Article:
# Drawing (Rectangles, Circles & Text) using OpenCV

This tutorial will teach you how to draw lines, circles, and text on any image using OpenCV with Python.

## Project Structure

Before we get started implementing our Python script for this tutorial, let’s first review our project directory structure:

The directory contains :

• Our Python script file opencv_image_drawing.py.
• Our experimental image, elon_musk_tesla.png.

Let’s now implement our opencv_image_drawing.py Python script using OpenCV!

## Implementing the Drawing OpenCV Script

First, make a new script, naming it opencv_image_drawing.py, and insert the following code:

In Lines 2 – 3, we imported OpenCV to work with our sample image and the argparse library to execute our program via the command line. After the imports, we then parse a single command-line argument (lines 6 – 8):

• --image, which is the path to where our image resides on disk.

First, we will instruct OpenCV to go and find the image "elon_musk_tesla.png", read it, and then store it in this variable "image".

On-Line 17 and 18, we will use the cv2.rectangle method to draw a bounding box on “Elon Musk” and the “Tesla Vehicle”. For this to be possible, we will provide the cv2.rectangle parameter with the following argument. Let’s explore each of them:

• The first argument is the image on which we wish to draw our rectangle. We want to draw on the sample image we loaded; that’s why it’s passed into the method.
• The second argument is our starting (x,y) position of our rectangle – here, we both used (65,1) and (227,212).
• After that, we must give the rectangle a terminating (x,y) point. We chose to end our rectangles at (265, 537) and (825, 430).
• We also need to supply the rectangle’s color we wish to draw in the final image.

Finally, OpenCV also provides an optional parameter to specify the thickness of the rectangle.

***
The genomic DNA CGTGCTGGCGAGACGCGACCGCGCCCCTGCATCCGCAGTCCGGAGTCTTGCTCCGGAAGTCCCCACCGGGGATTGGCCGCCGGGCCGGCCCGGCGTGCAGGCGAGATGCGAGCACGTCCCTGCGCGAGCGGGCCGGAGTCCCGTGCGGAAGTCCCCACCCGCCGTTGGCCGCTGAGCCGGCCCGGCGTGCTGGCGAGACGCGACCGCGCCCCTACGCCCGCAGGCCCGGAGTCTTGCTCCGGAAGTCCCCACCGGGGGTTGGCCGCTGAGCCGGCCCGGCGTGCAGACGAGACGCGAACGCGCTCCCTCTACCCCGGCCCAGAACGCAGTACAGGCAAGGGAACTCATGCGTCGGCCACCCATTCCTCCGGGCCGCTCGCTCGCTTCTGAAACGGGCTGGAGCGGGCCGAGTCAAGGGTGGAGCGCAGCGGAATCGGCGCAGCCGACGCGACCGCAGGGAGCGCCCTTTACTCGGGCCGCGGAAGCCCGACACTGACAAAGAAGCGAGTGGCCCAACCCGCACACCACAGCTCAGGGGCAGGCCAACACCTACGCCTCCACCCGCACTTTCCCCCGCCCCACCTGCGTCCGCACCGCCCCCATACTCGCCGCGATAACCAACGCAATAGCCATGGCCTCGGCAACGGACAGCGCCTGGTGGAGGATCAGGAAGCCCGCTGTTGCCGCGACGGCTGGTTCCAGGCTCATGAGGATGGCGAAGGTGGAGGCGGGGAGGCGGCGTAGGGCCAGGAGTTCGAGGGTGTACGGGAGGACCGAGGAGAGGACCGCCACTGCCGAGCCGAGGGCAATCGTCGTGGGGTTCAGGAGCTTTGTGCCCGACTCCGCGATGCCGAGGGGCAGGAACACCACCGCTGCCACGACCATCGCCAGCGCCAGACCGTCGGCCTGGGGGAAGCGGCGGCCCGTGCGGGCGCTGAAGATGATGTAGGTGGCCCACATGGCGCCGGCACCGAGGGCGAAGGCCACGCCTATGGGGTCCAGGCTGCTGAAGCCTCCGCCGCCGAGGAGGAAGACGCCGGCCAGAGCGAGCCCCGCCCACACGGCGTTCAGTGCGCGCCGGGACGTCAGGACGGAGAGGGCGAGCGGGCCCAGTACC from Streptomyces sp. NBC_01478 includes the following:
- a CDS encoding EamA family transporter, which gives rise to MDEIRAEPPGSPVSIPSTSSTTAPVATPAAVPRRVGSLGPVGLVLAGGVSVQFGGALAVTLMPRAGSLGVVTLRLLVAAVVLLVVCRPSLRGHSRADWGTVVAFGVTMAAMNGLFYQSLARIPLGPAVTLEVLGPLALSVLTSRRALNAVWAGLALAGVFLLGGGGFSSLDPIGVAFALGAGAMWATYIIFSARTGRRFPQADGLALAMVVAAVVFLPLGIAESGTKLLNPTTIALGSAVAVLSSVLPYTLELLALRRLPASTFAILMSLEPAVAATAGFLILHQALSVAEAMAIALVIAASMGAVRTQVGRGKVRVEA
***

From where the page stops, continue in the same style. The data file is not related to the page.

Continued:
## Adding Labels onto Images using OpenCV

We’ve simply sketched the outline of a rectangle up to this point. Now, how can we add labels beside each rectangle drawn?

Well, we have to provide the following arguments:

• The first parameter is the image from which we want the text to be drawn.
• The second parameter is the text String to be drawn on the loaded image.
• The third parameter is the bottom left corner of the text, represented by the (x,y) coordinate.
• The fourth is the font type to be used. Here we specified cv2.FONT_HERSHEY_SIMPLEX
• The fifth is the font scaling factor. I’ll recommend you play around with this parameter to get a great understanding of how different values impacts the size of the font (usually, the smaller the value, the smaller the font size, and vice-versa).
• Then we have the color of the text string to be drawn.

Finally, OpenCV also provides an optional parameter to specify the thickness of the text.

Up until this point, we have only explored drawing rectangles and adding text into the image. That’s all great – but what about circles?

How can we possibly use OpenCV to draw circles?

Well, drawing circles is as simple as drawing rectangles; however, it differs a bit with the function arguments:

• The first parameter takes the image on which the circle should be drawn.
• Next, the point around which we will draw our circle must subsequently be provided. We pass in a tuple of (x,y) values to draw a circle on both the left and right eye, along with the mouth.
• The third argument is the radius of the circle we want to draw.
• Finally, we provide the color of our circle, which in this case is red.

Note: OpenCV also provides an optional parameter to specify the thickness of the circle.

Then, we will show our image and then wait for a keypress on the keyboard.

Please start by entering your email in the blue popup to retrieve the source code and example images from my private repository or sign up directly from using the link.

Now that’s implemented, it’s time to run our script. So, fire up your terminal, and execute the following command:

## Summary

This article has explained how to use OpenCV to draw upon images using the:

• cv2.rectangle method.
• cv2.circle method.
• cv2.putText method, using Python.

## What’s Next?

Now, what’s next? in the following tutorial, we will explore the library OpenCV’s functionalities. Until then, share, like the video above, comment, and subscribe.